For example, specific wording can provide extra clues. If an RNS says trading is ‘broadly’ in line with expectations, then it implies that trading is actually slightly worse than expected. If it says management are ‘strongly encouraged’ by a development, this might excite investors but has no legal weight as there is no definitive statement.

Likewise, a director shareholding, or major shareholding, going up or down rarely comes with a reason. However, when an activist investor is building a position, it’s often because they are going to consider a takeover bid. Management may know this, but don’t have to tell investors.

And where a manager is selling shares, this is often interpreted as a bad sign — though often a quick LinkedIn or Twitter visit to their profile might show otherwise. For example, the CEO of one of my holdings recently sold a large number of shares to pay for private cancer care for their mother. Often, it’s more prosaic matters like paying for a divorce or a personal tax bill.

There’s also factors like company secrets or patented tech. Companies don’t have to disclose patented tech advances for obvious reasons — which can create a divergence between a share price and the company’s true value.

PREM: what to watch for

With Mark walking around the Zulu Project site and launching a live broadcast at 4pm on Monday, investors should look for the grey areas to get more information.

Mark walking around the Zulu Project

For many companies, there’s an informal litmus test many analysts call the ‘lunchbox test.’ Essentially, if a PREM worker’s wife came on site to bring her husband a packed lunch, anything she can see on the way in and out of the site can’t be considered inside information. This is because an outsider could easily garner this information with little effort.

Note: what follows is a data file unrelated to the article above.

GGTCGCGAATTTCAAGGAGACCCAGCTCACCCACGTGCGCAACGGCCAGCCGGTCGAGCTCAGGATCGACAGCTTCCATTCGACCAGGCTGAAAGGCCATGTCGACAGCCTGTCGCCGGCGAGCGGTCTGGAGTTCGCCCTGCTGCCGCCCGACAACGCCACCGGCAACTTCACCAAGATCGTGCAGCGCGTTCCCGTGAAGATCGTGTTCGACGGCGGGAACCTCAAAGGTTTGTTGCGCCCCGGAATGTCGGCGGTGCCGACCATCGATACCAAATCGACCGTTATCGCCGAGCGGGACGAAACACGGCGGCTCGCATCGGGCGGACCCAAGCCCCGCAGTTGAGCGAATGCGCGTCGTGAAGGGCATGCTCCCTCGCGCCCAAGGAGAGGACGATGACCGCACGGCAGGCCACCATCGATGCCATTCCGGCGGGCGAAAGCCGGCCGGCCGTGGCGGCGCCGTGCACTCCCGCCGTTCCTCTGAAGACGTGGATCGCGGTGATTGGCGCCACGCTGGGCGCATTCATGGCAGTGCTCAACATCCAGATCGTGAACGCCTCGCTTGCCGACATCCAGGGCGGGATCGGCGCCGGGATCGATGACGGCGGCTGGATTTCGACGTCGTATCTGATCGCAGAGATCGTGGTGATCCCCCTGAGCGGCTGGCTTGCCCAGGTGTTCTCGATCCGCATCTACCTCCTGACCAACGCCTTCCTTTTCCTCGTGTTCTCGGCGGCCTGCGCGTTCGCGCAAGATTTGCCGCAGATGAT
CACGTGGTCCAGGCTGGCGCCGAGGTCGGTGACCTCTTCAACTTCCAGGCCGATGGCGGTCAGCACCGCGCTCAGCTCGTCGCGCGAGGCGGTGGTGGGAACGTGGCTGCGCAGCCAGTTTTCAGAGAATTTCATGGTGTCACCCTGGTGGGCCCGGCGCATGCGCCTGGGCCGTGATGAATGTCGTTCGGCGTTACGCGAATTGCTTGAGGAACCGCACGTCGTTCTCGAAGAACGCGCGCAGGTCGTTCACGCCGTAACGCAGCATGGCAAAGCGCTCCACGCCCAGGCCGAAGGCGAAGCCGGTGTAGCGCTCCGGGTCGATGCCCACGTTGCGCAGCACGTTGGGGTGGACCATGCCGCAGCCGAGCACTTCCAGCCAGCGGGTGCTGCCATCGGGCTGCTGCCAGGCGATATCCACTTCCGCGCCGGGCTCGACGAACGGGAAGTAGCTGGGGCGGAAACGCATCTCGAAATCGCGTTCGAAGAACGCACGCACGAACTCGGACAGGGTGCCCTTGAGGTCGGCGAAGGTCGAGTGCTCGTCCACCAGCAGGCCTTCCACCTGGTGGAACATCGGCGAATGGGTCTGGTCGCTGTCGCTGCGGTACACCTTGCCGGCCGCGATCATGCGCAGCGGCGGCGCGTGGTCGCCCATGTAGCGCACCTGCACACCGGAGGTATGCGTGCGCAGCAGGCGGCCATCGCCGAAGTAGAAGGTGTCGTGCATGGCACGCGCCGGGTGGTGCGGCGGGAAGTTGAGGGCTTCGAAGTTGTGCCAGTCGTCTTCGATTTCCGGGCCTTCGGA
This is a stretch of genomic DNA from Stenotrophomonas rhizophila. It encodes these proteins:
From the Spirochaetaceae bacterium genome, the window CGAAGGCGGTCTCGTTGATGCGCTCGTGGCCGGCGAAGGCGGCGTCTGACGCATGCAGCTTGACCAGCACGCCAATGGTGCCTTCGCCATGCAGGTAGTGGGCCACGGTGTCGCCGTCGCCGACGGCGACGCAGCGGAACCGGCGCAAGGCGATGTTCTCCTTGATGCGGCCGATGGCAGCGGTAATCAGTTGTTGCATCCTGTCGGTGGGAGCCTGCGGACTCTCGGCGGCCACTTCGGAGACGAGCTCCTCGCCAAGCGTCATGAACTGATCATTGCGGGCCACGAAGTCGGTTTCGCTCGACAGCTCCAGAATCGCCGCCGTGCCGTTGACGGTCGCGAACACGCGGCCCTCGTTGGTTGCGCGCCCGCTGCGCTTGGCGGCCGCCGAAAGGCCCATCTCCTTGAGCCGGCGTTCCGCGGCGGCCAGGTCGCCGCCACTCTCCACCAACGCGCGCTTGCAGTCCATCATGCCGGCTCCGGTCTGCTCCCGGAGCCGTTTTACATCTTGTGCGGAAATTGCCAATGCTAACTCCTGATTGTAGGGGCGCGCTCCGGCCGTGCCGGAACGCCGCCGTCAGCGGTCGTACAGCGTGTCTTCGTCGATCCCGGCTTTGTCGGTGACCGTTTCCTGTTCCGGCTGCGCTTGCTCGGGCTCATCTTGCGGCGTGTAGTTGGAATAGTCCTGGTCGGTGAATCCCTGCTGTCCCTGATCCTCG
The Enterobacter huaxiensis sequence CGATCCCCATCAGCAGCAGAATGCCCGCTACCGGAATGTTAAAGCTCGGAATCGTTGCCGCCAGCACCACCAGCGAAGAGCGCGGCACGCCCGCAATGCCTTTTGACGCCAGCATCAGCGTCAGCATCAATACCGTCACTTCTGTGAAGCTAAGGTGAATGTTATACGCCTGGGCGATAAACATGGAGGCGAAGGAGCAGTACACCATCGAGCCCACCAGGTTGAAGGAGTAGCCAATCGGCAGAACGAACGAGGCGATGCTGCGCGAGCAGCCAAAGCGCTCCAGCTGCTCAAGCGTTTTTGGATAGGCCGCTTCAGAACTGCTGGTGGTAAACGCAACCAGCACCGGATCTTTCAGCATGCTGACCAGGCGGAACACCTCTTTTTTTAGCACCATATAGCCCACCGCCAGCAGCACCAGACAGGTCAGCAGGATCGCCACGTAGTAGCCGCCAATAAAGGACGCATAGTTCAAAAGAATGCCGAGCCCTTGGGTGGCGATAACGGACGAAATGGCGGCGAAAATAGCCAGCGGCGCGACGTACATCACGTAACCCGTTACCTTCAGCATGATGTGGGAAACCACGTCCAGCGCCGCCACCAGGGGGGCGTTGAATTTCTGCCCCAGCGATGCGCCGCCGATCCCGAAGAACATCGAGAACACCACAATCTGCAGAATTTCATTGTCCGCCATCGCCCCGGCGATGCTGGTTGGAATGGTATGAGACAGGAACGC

Given Mark’s visit, I expect there will be an RNS this week detailing developments at Zulu, but investors looking ahead should be hunting for grey area clues. Piles of spodumene on-site which any worker can see is a good example, though there are many others.

When assessing the three-day visit, consider what must be officially released and what can be revealed before an RNS. And look for the middle word-fudging ground — beyond the excellent general coverage, that’s where the value is.

This article has been prepared for information purposes only by Charles Archer. It does not constitute advice, and no party accepts any liability for either accuracy or for investing decisions made using the information provided.

Further, it is not intended for distribution to, or use by, any person in any country or jurisdiction where such distribution or use would be contrary to local law or regulation.

Charles Archer is an experienced financial writer specialising in monetary law. With a background in stock market and private equity analysis, he’s worked for many years as a freelance investment author,...

Leave a comment

Your email address will not be published. Required fields are marked *